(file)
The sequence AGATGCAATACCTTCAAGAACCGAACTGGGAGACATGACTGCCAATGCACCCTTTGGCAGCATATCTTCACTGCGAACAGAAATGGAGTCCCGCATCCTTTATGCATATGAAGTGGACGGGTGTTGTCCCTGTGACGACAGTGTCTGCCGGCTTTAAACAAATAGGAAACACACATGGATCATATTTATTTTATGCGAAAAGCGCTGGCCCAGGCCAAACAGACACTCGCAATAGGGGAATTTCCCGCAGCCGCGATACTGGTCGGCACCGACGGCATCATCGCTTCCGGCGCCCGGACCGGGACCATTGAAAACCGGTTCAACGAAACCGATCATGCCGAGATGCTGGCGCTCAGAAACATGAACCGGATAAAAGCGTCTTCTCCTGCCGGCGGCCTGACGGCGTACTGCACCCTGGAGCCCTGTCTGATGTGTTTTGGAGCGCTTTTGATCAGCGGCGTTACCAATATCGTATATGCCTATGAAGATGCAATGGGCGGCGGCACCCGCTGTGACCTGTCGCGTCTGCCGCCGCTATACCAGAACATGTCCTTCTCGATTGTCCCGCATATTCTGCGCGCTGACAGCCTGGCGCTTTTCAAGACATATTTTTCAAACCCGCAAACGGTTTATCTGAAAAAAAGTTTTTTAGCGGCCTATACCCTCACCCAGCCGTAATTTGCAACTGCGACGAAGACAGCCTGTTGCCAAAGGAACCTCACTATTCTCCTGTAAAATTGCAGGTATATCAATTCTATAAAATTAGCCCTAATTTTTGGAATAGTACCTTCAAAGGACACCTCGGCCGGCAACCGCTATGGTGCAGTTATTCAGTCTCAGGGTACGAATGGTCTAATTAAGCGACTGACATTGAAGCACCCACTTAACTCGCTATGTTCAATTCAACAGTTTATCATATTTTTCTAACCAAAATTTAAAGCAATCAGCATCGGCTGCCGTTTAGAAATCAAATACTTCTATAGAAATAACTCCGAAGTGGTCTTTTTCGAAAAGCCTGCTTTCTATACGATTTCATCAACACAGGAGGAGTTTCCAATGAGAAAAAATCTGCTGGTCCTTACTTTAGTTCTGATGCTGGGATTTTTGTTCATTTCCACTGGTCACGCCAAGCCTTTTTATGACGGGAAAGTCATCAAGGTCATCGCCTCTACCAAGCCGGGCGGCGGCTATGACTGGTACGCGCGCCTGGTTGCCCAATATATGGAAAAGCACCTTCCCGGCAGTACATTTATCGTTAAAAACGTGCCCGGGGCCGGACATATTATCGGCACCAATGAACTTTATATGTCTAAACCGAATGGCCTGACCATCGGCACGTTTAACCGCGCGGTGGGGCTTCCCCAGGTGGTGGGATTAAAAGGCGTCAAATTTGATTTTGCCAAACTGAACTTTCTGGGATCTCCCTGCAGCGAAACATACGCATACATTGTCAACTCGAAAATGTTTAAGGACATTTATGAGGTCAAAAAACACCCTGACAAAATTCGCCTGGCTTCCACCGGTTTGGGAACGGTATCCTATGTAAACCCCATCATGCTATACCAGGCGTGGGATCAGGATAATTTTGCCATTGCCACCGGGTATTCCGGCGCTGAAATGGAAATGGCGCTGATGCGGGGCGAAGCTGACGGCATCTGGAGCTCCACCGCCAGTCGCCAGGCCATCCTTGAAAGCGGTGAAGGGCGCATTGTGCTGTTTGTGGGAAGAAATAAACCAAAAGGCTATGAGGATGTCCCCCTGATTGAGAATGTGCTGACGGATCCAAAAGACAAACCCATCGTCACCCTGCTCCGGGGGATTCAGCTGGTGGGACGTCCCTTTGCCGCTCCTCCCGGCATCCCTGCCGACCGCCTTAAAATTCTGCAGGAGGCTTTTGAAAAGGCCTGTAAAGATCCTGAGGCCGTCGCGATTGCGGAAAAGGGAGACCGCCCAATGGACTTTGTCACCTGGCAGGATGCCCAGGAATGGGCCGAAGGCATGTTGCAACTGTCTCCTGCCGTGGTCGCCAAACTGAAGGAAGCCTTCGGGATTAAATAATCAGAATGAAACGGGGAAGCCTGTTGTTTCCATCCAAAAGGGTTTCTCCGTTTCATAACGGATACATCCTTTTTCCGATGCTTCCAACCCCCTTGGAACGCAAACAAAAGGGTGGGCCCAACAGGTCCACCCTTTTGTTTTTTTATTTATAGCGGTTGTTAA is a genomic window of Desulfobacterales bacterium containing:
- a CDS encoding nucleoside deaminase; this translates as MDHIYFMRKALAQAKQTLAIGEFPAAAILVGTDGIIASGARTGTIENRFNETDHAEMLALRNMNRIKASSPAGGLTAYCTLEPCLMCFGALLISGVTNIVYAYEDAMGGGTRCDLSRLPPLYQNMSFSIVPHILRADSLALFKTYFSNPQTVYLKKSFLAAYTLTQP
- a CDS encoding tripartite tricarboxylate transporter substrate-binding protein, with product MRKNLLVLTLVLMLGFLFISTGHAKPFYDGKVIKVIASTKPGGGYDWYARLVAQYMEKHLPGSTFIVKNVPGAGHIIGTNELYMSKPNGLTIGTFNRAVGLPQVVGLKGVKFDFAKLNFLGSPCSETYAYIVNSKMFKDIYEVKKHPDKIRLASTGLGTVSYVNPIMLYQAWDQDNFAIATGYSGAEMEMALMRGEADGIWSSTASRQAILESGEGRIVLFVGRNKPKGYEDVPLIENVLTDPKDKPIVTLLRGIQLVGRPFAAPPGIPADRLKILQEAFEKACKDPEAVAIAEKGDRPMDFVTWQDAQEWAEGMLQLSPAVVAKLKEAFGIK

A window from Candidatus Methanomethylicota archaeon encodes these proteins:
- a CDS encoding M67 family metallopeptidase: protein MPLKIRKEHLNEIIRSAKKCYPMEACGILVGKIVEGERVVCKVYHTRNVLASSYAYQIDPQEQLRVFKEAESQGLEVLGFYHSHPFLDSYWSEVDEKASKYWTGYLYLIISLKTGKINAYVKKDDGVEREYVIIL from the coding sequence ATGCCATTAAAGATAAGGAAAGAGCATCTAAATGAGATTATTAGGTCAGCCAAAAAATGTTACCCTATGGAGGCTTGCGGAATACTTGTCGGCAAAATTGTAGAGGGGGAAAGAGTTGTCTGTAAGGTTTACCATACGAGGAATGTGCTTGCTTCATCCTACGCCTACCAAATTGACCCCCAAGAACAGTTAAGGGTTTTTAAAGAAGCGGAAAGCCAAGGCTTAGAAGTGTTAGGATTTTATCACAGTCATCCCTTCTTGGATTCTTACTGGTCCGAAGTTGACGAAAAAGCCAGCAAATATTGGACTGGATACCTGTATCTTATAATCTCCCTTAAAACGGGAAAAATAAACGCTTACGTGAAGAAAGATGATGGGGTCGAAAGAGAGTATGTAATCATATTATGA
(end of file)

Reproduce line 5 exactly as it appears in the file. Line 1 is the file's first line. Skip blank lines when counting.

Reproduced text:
- a CDS encoding M67 family metallopeptidase: protein MPLKIRKEHLNEIIRSAKKCYPMEACGILVGKIVEGERVVCKVYHTRNVLASSYAYQIDPQEQLRVFKEAESQGLEVLGFYHSHPFLDSYWSEVDEKASKYWTGYLYLIISLKTGKINAYVKKDDGVEREYVIIL from the coding sequence ATGCCATTAAAGATAAGGAAAGAGCATCTAAATGAGATTATTAGGTCAGCCAAAAAATGTTACCCTATGGAGGCTTGCGGAATACTTGTCGGCAAAATTGTAGAGGGGGAAAGAGTTGTCTGTAAGGTTTACCATACGAGGAATGTGCTTGCTTCATCCTACGCCTACCAAATTGACCCCCAAGAACAGTTAAGGGTTTTTAAAGAAGCGGAAAGCCAAGGCTTAGAAGTGTTAGGATTTTATCACAGTCATCCCTTCTTGGATTCTTACTGGTCCGAAGTTGACGAAAAAGCCAGCAAATATTGGACTGGATACCTGTATCTTATAATCTCCCTTAAAACGGGAAAAATAAACGCTTACGTGAAGAAAGATGATGGGGTCGAAAGAGAGTATGTAATCATATTATGA